New figures reveal that leaving the buildings lying empty for months – and even years – following the school closures has racked up huge bills that have had to be met by the council.
The costs are associated with the four schools closed last summer – Fort, Burdiehouse, Drumbrae and Royston – as well as the three closed in the previous year’s round of school closures, Bonnington, Lismore and Westburn. A total of £177,247 has had to be spent on rectifying reported vandalism, security, “reactive repairs” and “preventative maintenance”.
The largest amount of money – £64,528 – has been spent on Bonnington Primary, which has been lying empty since it closed in January 2009.
The building in Leith has been retained by the council as it has been earmarked for the city’s first dedicated Gaelic school.
Figures revealed to the Evening News under freedom of information laws show that £33,500 has been spent on security at the site in the past year alone, while £15,751 has been spent on repairing reported vandalism.
However, damage at Bonnington runs far deeper than this, with a recent building survey showing “serious deterioration” in the condition of the building as a “direct result” of vandalism and damage to the roof, which means £3.6 million will need to be spent to bring it back into use as a school.
Councillor Paul Godzik, Labour’s education spokesman, said: “It’s obviously of some concern when you see the amount of vandalism that has been carried out and the damage that it has resulted in.
“The council has got to look at whether it’s got a future use for the sites.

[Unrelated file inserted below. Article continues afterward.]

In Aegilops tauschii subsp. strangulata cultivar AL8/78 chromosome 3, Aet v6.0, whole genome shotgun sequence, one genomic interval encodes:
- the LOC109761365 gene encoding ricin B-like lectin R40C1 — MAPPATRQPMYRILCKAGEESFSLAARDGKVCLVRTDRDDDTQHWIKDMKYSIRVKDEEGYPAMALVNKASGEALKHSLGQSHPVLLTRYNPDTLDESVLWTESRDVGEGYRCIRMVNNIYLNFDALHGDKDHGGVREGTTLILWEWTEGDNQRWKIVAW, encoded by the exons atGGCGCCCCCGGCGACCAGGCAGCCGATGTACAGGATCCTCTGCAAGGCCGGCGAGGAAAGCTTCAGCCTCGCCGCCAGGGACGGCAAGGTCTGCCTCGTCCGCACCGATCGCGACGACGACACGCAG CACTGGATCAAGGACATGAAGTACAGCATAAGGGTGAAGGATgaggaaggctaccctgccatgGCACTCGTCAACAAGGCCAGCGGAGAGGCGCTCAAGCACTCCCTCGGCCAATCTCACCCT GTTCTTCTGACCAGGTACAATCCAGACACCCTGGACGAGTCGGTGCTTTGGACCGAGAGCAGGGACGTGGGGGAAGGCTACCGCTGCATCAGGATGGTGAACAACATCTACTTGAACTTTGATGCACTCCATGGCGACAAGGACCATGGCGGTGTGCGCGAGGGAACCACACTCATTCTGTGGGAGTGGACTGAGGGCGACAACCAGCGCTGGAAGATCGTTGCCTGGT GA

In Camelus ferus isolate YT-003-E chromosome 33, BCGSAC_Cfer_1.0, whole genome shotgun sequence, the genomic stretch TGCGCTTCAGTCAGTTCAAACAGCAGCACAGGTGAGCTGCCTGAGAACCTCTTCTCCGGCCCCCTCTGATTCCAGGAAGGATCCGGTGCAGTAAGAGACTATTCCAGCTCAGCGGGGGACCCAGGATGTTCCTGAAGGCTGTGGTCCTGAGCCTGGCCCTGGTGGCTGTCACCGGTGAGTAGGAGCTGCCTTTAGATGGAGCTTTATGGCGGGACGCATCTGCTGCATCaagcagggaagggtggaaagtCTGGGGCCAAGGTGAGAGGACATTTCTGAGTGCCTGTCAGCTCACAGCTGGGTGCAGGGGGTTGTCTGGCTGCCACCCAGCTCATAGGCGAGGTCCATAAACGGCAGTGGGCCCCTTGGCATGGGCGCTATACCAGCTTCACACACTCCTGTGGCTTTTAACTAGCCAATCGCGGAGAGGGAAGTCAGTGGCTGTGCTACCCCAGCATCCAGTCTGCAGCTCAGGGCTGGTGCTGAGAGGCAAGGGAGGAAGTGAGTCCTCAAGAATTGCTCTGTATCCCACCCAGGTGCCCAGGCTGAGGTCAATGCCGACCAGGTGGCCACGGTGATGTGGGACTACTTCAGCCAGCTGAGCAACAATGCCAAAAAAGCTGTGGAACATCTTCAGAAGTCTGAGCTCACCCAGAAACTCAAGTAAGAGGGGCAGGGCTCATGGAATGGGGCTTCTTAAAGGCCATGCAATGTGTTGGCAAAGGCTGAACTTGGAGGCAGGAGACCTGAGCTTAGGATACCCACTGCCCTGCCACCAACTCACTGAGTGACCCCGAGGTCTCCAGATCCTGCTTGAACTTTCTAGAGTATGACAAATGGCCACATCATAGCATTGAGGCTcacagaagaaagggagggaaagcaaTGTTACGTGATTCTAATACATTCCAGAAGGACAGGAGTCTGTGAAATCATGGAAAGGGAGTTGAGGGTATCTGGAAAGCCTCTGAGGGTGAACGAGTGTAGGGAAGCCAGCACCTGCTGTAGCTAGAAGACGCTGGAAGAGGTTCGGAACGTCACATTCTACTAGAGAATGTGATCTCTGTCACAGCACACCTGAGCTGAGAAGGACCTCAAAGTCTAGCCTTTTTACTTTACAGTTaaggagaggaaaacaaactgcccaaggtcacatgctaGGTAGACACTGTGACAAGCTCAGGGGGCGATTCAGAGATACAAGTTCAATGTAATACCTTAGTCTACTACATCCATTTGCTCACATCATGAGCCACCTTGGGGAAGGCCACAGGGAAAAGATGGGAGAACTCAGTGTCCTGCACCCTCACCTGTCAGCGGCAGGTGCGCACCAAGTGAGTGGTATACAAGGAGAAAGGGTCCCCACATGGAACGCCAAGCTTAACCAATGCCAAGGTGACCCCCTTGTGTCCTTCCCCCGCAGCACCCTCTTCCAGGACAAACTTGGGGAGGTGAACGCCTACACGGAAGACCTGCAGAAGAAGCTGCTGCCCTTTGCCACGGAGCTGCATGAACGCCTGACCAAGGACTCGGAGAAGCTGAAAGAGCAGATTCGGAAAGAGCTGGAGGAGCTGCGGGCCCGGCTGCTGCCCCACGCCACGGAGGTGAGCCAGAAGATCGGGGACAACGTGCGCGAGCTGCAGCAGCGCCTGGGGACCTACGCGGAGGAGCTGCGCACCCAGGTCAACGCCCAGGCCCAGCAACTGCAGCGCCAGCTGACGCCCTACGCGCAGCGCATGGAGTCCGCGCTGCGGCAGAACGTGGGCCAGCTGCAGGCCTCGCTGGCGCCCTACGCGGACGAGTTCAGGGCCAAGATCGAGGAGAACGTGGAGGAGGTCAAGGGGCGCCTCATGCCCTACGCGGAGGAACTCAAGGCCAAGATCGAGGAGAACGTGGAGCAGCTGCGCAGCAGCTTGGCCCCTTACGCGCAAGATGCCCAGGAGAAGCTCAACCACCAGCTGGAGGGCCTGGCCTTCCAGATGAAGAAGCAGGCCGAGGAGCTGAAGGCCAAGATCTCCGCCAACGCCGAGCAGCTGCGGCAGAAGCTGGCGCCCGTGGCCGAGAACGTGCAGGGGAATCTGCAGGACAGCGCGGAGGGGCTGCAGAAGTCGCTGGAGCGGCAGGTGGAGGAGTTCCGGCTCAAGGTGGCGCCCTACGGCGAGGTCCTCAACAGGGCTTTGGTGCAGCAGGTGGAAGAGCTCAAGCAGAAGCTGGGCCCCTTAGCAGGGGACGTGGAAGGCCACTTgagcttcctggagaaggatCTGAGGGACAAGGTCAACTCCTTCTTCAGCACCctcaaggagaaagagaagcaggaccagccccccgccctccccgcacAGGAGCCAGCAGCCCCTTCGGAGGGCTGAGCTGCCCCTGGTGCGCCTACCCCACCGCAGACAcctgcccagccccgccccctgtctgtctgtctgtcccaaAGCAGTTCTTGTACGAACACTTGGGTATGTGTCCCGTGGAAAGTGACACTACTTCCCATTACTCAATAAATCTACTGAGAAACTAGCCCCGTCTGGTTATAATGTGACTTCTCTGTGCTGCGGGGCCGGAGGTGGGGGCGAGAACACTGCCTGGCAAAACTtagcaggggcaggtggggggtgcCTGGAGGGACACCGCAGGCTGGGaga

“In some situations that has been the case, but the council does have to secure the sites and steps have to be taken to minimise damage. Certainly, that has not been the case at Bonnington.”
Royston has now been demolished and a new community centre is being built on the site. Burdiehouse has also been demolished, as has Drumbrae, where a new care home is being built.
A children’s respite centre is being built on the Lismore site, while Westburn Primary has been converted into a new community facility, which includes a library, community centre and accommodation for Stevenson College.
Fort Primary is still being used by the council. Councillor Marilyne MacLaren, the city’s education leader, said: “It is essential that we keep hold of these properties whilst the market is poor in order to sell at the right time and get the best value for the taxpayer.
“However, the mindless acts of vandalism which the schools have suffered cost a great deal of money to put right.
“In recent months we have seen a unique wave of vandalism and theft from council-owned buildings, costing the taxpayer thousands in repair bills.”